For 26 years — from the time, that is, of unquestioned Democratic Party dominance in the Tennessee General Assembly to the current era of a Republican supermajority there — John DeBerry has represented District 90, a constituency that links two majority-black areas in the north and south of Memphis via a solid thread through a predominantly white Midtown area.
- John DeBerry
DeBerry, a businessman, and minister of unusual eloquence, has wielded his influence in accord with the temper of the times. From being an obedient servant of the Democratic establishment who once served as Democratic leader pro tem, he has figured in recent times as an agent of political crossover, cherry-picking his issues but supporting the now-dominant Republican position on such issues as abortion and private-school vouchers.
Though DeBerry had been much more firmly grounded in the party politics of the past, his political profile had become something like that of the late former state Senator Reginald Tate, who was defeated in the Democratic primary of 2018 by current state Senator Katrina Robinson. More articulately than Tate did, DeBerry has defended his various heterodoxies both as reflecting the long-held views of his constituents and as a means of maintaining working relations across the political aisle.
For at least a decade, discontent against DeBerry has been building in the ranks of local progressives, and it materialized in the form of an April 1st letter to the state Democratic executive committee from Memphis activist Janeita Lentz asserting that DeBerry had "utilized the power of his office to work against the constituents in which he serves, undermining the voice of the people and the 'vision' of the Tennessee Democratic Party."
The legislator's derelictions were declared to include not only his positions on issues but his receipt of significant financial support from Republican sources, of voting for Republican Glen Casada over Democrat Karen Camper in the 2019 House Speakership race, and of making a substantial cash contribution to an election campaign of Republican state Representative Bill Sanderson.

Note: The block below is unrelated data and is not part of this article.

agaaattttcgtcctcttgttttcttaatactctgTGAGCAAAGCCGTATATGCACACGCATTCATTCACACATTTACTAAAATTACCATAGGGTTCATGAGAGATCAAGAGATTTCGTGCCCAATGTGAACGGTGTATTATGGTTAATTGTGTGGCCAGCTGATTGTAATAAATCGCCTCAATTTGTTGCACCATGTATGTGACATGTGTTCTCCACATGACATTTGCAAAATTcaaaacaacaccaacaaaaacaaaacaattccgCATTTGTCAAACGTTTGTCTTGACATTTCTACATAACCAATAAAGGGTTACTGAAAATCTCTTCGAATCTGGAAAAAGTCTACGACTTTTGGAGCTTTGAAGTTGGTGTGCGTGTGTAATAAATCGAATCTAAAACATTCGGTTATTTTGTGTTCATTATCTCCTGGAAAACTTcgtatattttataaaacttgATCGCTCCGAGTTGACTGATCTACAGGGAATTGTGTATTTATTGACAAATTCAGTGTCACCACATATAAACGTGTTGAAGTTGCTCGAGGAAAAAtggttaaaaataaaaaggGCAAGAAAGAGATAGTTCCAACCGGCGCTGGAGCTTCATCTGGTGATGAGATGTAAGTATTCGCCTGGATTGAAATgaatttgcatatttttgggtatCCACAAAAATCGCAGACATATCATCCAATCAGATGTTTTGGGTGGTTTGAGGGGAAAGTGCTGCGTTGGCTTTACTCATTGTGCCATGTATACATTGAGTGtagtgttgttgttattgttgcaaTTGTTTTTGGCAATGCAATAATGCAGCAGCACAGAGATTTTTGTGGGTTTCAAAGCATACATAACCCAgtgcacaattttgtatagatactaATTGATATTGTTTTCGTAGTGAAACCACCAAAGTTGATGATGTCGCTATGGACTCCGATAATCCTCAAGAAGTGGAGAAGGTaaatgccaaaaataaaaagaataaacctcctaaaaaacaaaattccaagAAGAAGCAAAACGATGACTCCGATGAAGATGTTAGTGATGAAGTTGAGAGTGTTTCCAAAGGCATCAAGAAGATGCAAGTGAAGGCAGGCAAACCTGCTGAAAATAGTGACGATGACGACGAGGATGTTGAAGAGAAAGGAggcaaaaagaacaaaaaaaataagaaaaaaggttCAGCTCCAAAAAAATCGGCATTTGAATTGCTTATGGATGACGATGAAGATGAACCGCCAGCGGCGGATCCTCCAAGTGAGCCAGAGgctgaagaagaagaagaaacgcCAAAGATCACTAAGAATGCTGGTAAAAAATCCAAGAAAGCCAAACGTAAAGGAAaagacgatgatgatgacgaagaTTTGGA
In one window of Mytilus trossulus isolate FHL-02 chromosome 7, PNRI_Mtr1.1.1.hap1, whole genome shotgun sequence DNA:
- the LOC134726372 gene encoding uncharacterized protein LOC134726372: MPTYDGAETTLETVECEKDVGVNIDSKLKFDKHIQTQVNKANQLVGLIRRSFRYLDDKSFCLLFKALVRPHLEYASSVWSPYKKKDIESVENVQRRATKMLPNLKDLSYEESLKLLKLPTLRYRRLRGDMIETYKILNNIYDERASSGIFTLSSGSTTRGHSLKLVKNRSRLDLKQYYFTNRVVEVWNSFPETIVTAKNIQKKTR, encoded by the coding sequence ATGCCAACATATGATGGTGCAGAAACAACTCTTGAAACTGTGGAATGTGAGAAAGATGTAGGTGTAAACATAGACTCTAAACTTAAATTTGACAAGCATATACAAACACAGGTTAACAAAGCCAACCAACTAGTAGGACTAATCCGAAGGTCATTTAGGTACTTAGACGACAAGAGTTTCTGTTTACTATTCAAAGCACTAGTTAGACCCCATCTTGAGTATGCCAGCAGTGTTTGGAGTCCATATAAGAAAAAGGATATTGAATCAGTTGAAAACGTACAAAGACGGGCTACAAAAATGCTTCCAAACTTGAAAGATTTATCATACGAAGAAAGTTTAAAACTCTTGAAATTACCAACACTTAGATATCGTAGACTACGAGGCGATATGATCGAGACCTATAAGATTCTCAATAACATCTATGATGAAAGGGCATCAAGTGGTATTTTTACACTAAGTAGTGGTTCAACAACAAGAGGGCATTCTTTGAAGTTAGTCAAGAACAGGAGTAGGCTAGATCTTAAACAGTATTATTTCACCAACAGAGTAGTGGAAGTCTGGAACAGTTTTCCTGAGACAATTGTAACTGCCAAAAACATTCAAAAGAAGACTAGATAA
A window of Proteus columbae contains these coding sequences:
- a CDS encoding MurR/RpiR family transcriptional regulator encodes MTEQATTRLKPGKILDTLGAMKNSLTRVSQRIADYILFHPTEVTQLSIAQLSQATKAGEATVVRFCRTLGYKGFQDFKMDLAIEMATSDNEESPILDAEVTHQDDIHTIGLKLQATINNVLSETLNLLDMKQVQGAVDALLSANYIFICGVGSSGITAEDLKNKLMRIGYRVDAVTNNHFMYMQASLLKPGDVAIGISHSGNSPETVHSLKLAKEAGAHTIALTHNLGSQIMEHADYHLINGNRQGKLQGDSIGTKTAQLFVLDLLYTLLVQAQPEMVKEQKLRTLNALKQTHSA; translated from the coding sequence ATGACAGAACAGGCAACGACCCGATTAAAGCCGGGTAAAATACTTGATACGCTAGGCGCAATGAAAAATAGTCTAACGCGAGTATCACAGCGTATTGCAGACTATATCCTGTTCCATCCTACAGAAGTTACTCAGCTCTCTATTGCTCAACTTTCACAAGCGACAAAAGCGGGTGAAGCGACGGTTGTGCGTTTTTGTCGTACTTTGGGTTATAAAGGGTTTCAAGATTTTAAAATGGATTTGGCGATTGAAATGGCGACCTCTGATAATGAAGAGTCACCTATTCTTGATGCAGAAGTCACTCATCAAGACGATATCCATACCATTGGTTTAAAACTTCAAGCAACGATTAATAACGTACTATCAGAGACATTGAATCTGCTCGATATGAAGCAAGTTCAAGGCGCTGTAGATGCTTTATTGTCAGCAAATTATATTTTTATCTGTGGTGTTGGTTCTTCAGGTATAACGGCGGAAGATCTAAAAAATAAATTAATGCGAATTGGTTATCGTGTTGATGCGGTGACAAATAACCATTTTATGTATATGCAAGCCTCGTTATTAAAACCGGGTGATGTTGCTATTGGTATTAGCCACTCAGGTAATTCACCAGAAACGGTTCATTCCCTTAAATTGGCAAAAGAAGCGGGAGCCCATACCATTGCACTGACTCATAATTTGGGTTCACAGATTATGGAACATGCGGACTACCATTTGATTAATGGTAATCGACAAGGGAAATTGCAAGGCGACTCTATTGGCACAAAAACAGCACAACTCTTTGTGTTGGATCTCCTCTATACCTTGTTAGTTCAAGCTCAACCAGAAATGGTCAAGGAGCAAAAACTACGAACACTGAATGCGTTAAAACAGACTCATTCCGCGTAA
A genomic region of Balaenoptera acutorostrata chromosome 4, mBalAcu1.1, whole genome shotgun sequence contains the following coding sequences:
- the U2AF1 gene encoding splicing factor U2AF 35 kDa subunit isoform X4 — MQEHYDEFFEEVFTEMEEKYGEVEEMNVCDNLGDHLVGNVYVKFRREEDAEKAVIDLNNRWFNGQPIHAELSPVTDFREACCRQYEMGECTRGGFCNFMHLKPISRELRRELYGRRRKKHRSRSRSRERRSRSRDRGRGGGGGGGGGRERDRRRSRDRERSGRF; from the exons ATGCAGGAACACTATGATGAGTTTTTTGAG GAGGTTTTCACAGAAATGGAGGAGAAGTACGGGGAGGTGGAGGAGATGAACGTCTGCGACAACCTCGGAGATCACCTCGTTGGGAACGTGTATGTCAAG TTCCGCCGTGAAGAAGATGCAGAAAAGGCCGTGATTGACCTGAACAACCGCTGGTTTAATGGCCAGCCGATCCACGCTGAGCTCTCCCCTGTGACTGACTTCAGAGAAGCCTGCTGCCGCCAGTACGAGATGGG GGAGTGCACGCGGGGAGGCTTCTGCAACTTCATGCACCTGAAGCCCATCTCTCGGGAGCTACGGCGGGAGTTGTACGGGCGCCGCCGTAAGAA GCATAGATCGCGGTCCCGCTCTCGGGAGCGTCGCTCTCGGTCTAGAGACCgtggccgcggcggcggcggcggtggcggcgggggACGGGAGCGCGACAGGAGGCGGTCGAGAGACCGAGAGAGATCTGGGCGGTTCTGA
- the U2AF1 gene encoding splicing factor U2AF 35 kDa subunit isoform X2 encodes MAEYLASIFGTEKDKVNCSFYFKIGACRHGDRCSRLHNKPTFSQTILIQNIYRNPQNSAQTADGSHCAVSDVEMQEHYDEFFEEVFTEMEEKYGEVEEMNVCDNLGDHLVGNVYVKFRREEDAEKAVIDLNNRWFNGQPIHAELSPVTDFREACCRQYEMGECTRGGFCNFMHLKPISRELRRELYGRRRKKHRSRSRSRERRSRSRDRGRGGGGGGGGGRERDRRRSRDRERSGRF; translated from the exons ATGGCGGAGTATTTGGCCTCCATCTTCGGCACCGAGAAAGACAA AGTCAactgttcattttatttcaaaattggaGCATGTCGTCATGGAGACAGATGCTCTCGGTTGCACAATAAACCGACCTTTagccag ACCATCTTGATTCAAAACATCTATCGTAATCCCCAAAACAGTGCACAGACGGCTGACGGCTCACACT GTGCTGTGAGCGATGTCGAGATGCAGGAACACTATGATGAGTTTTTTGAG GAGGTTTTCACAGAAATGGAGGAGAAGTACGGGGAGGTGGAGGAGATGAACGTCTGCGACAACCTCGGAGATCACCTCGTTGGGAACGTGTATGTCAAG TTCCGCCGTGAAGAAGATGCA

After a debate in an online meeting of the party committee held last Wednesday, mere days after the filing deadline for the August primary ballot had expired, DeBerry, along with four other candidates whose credentials were challenged, was declared ineligible to run under the party label. The vote against DeBerry was 41 to 18, with two abstentions.
Though he seemed stoically accepting in the immediate wake of the vote, DeBerry, who had received no prior notice about last week's vote, subsequently complained that he had been "ambushed and blindsided" by the action against him, which had been put before the committee "after the filing deadline and in the middle of a pandemic."
And he asserted his right to appeal at a new hearing, scheduled by the party committee to be held on Wednesday of this week. As it quickly developed, he was by no means without defenders, especially among members of the Tennessee Black Caucus of State Legislators, which issued a statement en masse calling for dismissal of last week's action against DeBerry. State Representative G.A. Hardaway and state Senator Raumesh Akbari had been among DeBerry's defenders during the committee vote last week, and he had also received public support from the aforementioned Camper, the House Minority Leader, who maintained, "The people of his district have sent John DeBerry to Nashville to be their voice 13 times. If someone believes their voices and values are better fits for a district, I encourage them to file for office and make their argument to the voters."
Calling last week's removal vote "a draconian attempt to perceive how a 'lesser than' people should behave or vote," state Representative Joe Towns said "this racially motivated and bullying attempt ... will not be tolerated by the black community."
Towns also noted, "Representative DeBerry has strong relationships on both sides of the aisle, and we need his influence to continue building relationships with Republicans."
DeBerry did indeed have support from across the aisle, a fact that could be as likely to reinforce his critics in the Democratic Party as to refute them. State Representative Mark White of House District 83, a Republican who faces a stiff challenge of his own this year from Democrat Jerri Green, called DeBerry "a moral compass for us all" and said "his ability to speak on issues with clarity and wisdom is something we do not need to lose on Capitol Hill. We need to keep Representative DeBerry, and I support any and all efforts to make sure that happens."